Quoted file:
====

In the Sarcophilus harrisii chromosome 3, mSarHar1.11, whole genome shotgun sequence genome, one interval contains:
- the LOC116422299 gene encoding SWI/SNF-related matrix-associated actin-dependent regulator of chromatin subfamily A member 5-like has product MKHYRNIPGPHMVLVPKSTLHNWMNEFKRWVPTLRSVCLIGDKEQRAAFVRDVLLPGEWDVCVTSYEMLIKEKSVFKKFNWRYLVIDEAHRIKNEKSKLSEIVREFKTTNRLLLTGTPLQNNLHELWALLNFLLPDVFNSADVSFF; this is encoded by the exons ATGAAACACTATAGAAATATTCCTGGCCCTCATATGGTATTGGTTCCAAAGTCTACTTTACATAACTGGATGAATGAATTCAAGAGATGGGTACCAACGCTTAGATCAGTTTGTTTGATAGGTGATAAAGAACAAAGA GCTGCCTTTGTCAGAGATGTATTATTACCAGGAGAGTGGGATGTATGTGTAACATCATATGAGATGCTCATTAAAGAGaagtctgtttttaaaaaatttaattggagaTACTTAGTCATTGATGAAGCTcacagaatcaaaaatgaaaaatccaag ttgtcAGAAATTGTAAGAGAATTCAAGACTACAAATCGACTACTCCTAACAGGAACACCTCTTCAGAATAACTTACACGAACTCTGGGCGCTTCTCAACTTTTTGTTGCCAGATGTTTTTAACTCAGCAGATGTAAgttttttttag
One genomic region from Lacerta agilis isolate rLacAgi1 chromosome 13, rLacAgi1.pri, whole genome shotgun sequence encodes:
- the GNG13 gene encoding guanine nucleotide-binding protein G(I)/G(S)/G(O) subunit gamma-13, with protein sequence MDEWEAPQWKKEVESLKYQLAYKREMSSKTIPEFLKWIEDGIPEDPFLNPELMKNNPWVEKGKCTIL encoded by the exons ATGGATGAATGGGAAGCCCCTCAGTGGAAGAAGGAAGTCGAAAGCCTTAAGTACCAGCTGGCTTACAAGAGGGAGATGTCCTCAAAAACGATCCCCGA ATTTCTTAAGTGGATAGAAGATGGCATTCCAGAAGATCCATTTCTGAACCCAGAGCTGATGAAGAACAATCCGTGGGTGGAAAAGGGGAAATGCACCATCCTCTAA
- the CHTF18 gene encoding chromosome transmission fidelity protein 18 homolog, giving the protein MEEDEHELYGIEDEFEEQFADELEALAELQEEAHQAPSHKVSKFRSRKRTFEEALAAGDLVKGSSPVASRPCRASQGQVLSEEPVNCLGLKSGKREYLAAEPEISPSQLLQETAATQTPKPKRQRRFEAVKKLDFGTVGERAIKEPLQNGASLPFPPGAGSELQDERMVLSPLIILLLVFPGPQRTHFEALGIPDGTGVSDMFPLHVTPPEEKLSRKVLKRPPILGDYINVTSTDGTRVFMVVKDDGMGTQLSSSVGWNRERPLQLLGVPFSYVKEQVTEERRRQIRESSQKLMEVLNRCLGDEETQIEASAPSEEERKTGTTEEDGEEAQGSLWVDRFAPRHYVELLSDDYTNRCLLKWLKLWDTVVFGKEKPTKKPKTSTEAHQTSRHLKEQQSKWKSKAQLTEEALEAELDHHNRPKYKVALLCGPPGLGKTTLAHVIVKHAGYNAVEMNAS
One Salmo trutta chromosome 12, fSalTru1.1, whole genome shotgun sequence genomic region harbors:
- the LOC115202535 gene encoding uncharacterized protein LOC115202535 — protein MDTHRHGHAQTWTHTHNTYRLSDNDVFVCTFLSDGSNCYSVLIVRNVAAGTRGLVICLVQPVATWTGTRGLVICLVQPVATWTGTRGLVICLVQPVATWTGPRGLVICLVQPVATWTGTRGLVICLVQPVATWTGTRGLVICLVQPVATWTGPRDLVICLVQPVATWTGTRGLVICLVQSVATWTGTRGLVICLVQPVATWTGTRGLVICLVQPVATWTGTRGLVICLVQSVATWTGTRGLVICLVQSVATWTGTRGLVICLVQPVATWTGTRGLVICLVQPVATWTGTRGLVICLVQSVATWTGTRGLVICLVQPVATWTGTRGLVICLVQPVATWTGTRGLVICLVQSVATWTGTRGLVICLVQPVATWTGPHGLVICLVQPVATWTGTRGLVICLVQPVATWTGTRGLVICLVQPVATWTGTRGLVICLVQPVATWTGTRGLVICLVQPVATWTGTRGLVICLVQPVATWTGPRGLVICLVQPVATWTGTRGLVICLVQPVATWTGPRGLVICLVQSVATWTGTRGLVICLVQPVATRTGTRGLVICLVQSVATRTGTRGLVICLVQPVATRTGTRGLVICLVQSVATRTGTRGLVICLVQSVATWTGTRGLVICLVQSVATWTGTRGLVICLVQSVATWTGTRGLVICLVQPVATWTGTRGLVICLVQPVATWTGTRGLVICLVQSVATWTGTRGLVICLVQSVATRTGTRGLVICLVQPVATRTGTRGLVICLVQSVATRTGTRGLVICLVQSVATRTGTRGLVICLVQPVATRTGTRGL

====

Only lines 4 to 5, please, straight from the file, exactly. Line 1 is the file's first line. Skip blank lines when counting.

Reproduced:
- the GNG13 gene encoding guanine nucleotide-binding protein G(I)/G(S)/G(O) subunit gamma-13, with protein sequence MDEWEAPQWKKEVESLKYQLAYKREMSSKTIPEFLKWIEDGIPEDPFLNPELMKNNPWVEKGKCTIL encoded by the exons ATGGATGAATGGGAAGCCCCTCAGTGGAAGAAGGAAGTCGAAAGCCTTAAGTACCAGCTGGCTTACAAGAGGGAGATGTCCTCAAAAACGATCCCCGA ATTTCTTAAGTGGATAGAAGATGGCATTCCAGAAGATCCATTTCTGAACCCAGAGCTGATGAAGAACAATCCGTGGGTGGAAAAGGGGAAATGCACCATCCTCTAA
- the CHTF18 gene encoding chromosome transmission fidelity protein 18 homolog, giving the protein MEEDEHELYGIEDEFEEQFADELEALAELQEEAHQAPSHKVSKFRSRKRTFEEALAAGDLVKGSSPVASRPCRASQGQVLSEEPVNCLGLKSGKREYLAAEPEISPSQLLQETAATQTPKPKRQRRFEAVKKLDFGTVGERAIKEPLQNGASLPFPPGAGSELQDERMVLSPLIILLLVFPGPQRTHFEALGIPDGTGVSDMFPLHVTPPEEKLSRKVLKRPPILGDYINVTSTDGTRVFMVVKDDGMGTQLSSSVGWNRERPLQLLGVPFSYVKEQVTEERRRQIRESSQKLMEVLNRCLGDEETQIEASAPSEEERKTGTTEEDGEEAQGSLWVDRFAPRHYVELLSDDYTNRCLLKWLKLWDTVVFGKEKPTKKPKTSTEAHQTSRHLKEQQSKWKSKAQLTEEALEAELDHHNRPKYKVALLCGPPGLGKTTLAHVIVKHAGYNAVEMNAS